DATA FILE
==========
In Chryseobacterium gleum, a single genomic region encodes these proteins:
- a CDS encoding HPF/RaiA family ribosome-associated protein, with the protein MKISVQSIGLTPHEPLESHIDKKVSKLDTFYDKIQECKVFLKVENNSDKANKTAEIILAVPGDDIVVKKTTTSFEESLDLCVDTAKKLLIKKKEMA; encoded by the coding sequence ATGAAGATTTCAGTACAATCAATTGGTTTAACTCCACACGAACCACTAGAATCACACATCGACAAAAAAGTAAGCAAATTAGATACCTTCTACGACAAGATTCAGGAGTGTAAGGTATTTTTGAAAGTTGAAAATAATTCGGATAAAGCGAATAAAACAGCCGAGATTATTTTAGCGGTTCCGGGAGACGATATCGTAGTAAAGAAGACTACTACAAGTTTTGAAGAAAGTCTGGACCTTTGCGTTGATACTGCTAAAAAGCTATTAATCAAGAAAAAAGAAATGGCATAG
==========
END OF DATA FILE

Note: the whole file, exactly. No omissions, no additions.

In Chryseobacterium gleum, a single genomic region encodes these proteins:
- a CDS encoding HPF/RaiA family ribosome-associated protein, with the protein MKISVQSIGLTPHEPLESHIDKKVSKLDTFYDKIQECKVFLKVENNSDKANKTAEIILAVPGDDIVVKKTTTSFEESLDLCVDTAKKLLIKKKEMA; encoded by the coding sequence ATGAAGATTTCAGTACAATCAATTGGTTTAACTCCACACGAACCACTAGAATCACACATCGACAAAAAAGTAAGCAAATTAGATACCTTCTACGACAAGATTCAGGAGTGTAAGGTATTTTTGAAAGTTGAAAATAATTCGGATAAAGCGAATAAAACAGCCGAGATTATTTTAGCGGTTCCGGGAGACGATATCGTAGTAAAGAAGACTACTACAAGTTTTGAAGAAAGTCTGGACCTTTGCGTTGATACTGCTAAAAAGCTATTAATCAAGAAAAAAGAAATGGCATAG